Journal rankings in economics: handle with care
AbstractNearly all journal rankings in economics use some weighted average of citations to calculate a journal's impact. These rankings are often used, formally or informally, to help assess the publication success of individual economists or institutions. Although ranking methods and opinions are legion, scant attention has been paid to the usefulness of any ranking as representative of the many articles published in a journal. First, because the distributions of citations across articles within a journal are seriously skewed, and the skewness differs across journals, the appropriate measure of central tendency is the median rather than the mean. Second, large shares of articles in the highest-ranked journals are cited less frequently than typical articles in much-lower-ranked journals. Finally, a ranking that uses the h-index is very similar to one that uses total citations, making it less than ideal for assessing the typical impact of articles within a journal.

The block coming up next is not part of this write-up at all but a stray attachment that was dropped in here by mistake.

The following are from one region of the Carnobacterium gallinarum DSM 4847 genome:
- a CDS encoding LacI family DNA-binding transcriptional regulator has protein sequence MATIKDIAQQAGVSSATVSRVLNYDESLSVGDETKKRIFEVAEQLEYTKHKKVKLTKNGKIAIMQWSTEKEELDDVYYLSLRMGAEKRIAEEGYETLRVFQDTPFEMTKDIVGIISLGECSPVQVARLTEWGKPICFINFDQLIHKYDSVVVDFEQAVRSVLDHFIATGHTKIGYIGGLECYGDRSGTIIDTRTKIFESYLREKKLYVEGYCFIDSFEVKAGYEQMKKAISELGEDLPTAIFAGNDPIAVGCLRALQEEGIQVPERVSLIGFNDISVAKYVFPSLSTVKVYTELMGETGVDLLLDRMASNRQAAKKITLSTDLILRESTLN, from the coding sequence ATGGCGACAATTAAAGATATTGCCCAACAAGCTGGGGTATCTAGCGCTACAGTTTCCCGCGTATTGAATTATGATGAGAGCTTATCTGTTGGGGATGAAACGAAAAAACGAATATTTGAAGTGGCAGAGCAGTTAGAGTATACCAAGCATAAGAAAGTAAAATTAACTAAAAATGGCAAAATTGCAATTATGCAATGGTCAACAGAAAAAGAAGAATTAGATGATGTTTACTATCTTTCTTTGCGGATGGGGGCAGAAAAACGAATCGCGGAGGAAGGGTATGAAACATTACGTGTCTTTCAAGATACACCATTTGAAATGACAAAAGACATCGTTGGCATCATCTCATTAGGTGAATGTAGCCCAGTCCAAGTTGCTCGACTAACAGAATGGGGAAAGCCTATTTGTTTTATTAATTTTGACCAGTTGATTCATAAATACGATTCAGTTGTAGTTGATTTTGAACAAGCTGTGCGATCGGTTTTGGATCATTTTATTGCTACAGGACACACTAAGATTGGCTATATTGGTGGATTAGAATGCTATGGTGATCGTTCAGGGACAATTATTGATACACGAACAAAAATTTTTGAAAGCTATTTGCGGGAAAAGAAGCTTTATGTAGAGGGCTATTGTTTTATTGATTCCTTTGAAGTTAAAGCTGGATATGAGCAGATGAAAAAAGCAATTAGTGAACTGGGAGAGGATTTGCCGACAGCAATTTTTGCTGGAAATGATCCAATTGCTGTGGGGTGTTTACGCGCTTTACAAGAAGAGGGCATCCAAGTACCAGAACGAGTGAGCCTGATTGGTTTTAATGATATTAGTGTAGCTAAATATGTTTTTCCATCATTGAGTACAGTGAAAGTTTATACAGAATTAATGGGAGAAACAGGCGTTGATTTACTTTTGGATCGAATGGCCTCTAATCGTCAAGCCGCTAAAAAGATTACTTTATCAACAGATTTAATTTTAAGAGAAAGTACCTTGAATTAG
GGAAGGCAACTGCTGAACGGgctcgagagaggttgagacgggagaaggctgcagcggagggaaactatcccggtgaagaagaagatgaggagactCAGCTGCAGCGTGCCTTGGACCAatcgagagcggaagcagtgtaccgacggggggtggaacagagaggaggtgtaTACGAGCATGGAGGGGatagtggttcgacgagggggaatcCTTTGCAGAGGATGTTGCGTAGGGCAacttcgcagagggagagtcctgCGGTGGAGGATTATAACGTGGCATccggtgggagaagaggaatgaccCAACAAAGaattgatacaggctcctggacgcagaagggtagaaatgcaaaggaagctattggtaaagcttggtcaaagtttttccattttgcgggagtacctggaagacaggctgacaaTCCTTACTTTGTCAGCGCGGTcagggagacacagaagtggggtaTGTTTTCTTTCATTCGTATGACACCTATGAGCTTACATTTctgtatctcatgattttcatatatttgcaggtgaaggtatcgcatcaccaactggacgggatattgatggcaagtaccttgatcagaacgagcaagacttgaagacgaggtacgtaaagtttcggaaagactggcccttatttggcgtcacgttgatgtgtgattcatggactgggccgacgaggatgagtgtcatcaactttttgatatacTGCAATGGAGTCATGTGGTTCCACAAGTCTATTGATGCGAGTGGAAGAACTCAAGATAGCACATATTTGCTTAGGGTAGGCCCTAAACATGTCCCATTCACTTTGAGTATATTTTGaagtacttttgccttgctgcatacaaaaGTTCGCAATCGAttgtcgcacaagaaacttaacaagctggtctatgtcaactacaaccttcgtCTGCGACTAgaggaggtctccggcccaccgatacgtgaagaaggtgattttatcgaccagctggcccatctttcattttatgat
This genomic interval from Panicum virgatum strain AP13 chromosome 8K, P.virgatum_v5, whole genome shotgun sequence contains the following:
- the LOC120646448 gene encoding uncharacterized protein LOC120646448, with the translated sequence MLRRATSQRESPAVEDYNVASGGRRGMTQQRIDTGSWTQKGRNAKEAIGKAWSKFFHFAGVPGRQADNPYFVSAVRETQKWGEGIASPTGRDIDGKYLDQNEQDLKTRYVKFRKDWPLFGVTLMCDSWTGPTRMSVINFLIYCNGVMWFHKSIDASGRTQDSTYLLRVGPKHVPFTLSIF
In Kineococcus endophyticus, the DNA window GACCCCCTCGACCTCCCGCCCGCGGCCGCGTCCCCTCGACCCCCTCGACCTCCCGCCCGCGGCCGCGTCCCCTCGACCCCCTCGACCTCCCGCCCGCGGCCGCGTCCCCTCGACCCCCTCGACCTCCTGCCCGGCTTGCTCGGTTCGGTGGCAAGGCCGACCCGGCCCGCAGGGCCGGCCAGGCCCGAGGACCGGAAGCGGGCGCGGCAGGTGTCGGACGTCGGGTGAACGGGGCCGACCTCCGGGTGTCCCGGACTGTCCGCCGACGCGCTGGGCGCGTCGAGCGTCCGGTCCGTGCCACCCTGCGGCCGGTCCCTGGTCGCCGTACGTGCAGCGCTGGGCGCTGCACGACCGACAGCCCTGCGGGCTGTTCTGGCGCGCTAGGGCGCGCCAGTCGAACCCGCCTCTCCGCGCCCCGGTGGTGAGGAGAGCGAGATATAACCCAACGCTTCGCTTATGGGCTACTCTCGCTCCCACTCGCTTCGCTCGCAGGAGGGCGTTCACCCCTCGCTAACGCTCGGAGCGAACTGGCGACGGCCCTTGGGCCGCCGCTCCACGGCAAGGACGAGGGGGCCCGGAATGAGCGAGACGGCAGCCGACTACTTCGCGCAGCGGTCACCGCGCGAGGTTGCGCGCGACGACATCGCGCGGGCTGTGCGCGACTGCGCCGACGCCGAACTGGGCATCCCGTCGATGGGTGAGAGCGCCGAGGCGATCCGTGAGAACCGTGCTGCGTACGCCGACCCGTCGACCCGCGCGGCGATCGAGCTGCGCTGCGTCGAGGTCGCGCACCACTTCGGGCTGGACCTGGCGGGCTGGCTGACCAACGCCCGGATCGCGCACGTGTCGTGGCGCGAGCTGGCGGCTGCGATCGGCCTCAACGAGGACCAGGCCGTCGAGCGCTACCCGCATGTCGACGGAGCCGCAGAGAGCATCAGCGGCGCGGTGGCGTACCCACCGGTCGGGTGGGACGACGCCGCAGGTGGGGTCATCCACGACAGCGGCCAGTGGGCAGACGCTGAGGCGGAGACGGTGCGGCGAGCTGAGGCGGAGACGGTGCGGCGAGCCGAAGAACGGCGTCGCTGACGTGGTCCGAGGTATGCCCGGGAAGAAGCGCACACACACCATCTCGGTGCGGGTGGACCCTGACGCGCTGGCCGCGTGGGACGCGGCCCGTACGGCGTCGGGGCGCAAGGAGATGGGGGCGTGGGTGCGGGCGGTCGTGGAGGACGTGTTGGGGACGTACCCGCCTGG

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Bibliographic InfoPaper provided by Federal Reserve Bank of St. Louis in its series Working Papers with number 2009-014.
Date of creation: 2009
Date of revision:
This paper has been announced in the following NEP Reports:
- NEP-ALL-2009-08-02 (All new papers)
- NEP-HIS-2009-08-02 (Business, Economic & Financial History)
- NEP-HPE-2009-08-02 (History & Philosophy of Economics)
- NEP-SOG-2009-08-02 (Sociology of Economics)
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